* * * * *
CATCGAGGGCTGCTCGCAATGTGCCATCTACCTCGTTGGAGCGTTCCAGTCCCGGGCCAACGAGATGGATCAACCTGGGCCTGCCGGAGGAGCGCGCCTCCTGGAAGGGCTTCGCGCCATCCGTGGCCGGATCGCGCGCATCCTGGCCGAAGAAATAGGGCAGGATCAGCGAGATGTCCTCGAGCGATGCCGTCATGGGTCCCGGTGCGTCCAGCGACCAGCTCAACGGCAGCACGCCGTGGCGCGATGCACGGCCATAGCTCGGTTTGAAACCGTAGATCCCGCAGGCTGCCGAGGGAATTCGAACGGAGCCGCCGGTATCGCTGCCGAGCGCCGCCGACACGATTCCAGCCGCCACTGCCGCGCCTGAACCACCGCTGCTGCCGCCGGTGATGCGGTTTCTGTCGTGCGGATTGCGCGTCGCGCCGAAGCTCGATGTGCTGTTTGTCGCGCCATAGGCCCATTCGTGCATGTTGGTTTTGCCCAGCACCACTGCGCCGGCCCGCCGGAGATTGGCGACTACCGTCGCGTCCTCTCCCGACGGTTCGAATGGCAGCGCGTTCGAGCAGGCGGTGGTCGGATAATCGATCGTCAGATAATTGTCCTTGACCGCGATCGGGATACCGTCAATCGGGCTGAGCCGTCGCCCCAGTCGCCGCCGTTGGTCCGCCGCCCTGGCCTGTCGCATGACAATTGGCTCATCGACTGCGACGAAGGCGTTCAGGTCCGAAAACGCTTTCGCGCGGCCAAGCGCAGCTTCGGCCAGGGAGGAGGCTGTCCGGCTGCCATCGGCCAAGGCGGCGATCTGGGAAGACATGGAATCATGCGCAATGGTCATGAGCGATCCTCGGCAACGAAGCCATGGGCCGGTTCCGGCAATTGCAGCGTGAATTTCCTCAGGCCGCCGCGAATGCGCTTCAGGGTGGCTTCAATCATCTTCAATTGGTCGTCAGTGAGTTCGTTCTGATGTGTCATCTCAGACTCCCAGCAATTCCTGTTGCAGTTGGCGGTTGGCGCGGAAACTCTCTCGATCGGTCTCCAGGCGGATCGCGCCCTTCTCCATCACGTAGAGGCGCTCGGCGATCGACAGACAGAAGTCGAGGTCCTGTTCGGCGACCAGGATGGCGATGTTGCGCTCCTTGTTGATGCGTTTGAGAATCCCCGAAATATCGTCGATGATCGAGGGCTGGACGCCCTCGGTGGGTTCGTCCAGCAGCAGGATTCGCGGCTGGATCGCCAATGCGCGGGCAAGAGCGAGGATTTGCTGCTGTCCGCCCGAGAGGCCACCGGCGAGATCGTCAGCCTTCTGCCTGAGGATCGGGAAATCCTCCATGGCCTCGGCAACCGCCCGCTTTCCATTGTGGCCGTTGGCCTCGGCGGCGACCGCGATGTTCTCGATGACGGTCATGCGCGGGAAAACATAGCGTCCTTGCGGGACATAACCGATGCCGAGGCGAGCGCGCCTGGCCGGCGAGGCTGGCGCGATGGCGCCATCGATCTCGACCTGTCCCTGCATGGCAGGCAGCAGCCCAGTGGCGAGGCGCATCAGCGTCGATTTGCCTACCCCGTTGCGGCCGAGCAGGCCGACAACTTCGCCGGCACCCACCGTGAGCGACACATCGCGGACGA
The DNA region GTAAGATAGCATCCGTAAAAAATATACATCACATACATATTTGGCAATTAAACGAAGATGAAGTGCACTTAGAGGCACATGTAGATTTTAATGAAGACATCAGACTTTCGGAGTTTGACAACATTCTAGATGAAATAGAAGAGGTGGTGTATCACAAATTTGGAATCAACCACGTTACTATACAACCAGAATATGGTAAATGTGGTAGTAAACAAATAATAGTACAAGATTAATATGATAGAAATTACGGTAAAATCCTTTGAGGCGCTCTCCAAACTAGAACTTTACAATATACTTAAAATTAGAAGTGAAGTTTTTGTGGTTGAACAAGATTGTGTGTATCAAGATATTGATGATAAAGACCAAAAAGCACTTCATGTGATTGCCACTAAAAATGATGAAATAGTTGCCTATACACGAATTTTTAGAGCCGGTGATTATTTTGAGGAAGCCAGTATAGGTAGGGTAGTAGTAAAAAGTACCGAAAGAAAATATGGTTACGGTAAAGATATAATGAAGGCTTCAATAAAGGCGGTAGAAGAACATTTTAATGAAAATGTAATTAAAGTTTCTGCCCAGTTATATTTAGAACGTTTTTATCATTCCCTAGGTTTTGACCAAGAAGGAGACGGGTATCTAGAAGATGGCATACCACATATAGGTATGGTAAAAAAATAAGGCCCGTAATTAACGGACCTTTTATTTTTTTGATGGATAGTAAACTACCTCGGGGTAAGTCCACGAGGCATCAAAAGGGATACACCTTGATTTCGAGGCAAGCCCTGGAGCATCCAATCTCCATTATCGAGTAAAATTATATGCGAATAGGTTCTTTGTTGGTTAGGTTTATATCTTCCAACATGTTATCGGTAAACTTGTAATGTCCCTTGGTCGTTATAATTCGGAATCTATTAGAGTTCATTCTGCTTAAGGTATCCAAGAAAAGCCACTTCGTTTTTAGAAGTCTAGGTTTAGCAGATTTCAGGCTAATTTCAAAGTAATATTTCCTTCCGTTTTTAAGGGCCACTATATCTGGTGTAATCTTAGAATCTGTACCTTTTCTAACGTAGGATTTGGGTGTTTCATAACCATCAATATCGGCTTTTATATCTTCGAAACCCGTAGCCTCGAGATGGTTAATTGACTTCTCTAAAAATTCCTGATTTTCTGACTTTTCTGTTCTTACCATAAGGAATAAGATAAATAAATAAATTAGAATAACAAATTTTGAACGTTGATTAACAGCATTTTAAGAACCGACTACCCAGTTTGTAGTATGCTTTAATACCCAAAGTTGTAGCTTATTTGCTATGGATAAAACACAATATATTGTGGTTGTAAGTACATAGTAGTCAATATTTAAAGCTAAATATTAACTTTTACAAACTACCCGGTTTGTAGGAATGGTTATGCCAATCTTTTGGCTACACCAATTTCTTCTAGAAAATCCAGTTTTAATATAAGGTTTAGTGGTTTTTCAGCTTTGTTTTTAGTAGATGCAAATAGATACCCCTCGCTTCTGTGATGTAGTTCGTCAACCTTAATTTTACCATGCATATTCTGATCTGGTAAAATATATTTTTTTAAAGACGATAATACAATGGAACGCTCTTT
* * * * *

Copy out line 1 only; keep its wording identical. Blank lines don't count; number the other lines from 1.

CATCGAGGGCTGCTCGCAATGTGCCATCTACCTCGTTGGAGCGTTCCAGTCCCGGGCCAACGAGATGGATCAACCTGGGCCTGCCGGAGGAGCGCGCCTCCTGGAAGGGCTTCGCGCCATCCGTGGCCGGATCGCGCGCATCCTGGCCGAAGAAATAGGGCAGGATCAGCGAGATGTCCTCGAGCGATGCCGTCATGGGTCCCGGTGCGTCCAGCGACCAGCTCAACGGCAGCACGCCGTGGCGCGATGCACGGCCATAGCTCGGTTTGAAACCGTAGATCCCGCAGGCTGCCGAGGGAATTCGAACGGAGCCGCCGGTATCGCTGCCGAGCGCCGCCGACACGATTCCAGCCGCCACTGCCGCGCCTGAACCACCGCTGCTGCCGCCGGTGATGCGGTTTCTGTCGTGCGGATTGCGCGTCGCGCCGAAGCTCGATGTGCTGTTTGTCGCGCCATAGGCCCATTCGTGCATGTTGGTTTTGCCCAGCACCACTGCGCCGGCCCGCCGGAGATTGGCGACTACCGTCGCGTCCTCTCCCGACGGTTCGAATGGCAGCGCGTTCGAGCAGGCGGTGGTCGGATAATCGATCGTCAGATAATTGTCCTTGACCGCGATCGGGATACCGTCAATCGGGCTGAGCCGTCGCCCCAGTCGCCGCCGTTGGTCCGCCGCCCTGGCCTGTCGCATGACAATTGGCTCATCGACTGCGACGAAGGCGTTCAGGTCCGAAAACGCTTTCGCGCGGCCAAGCGCAGCTTCGGCCAGGGAGGAGGCTGTCCGGCTGCCATCGGCCAAGGCGGCGATCTGGGAAGACATGGAATCATGCGCAATGGTCATGAGCGATCCTCGGCAACGAAGCCATGGGCCGGTTCCGGCAATTGCAGCGTGAATTTCCTCAGGCCGCCGCGAATGCGCTTCAGGGTGGCTTCAATCATCTTCAATTGGTCGTCAGTGAGTTCGTTCTGATGTGTCATCTCAGACTCCCAGCAATTCCTGTTGCAGTTGGCGGTTGGCGCGGAAACTCTCTCGATCGGTCTCCAGGCGGATCGCGCCCTTCTCCATCACGTAGAGGCGCTCGGCGATCGACAGACAGAAGTCGAGGTCCTGTTCGGCGACCAGGATGGCGATGTTGCGCTCCTTGTTGATGCGTTTGAGAATCCCCGAAATATCGTCGATGATCGAGGGCTGGACGCCCTCGGTGGGTTCGTCCAGCAGCAGGATTCGCGGCTGGATCGCCAATGCGCGGGCAAGAGCGAGGATTTGCTGCTGTCCGCCCGAGAGGCCACCGGCGAGATCGTCAGCCTTCTGCCTGAGGATCGGGAAATCCTCCATGGCCTCGGCAACCGCCCGCTTTCCATTGTGGCCGTTGGCCTCGGCGGCGACCGCGATGTTCTCGATGACGGTCATGCGCGGGAAAACATAGCGTCCTTGCGGGACATAACCGATGCCGAGGCGAGCGCGCCTGGCCGGCGAGGCTGGCGCGATGGCGCCATCGATCTCGACCTGTCCCTGCATGGCAGGCAGCAGCCCAGTGGCGAGGCGCATCAGCGTCGATTTGCCTACCCCGTTGCGGCCGAGCAGGCCGACAACTTCGCCGGCACCCACCGTGAGCGACACATCGCGGACGA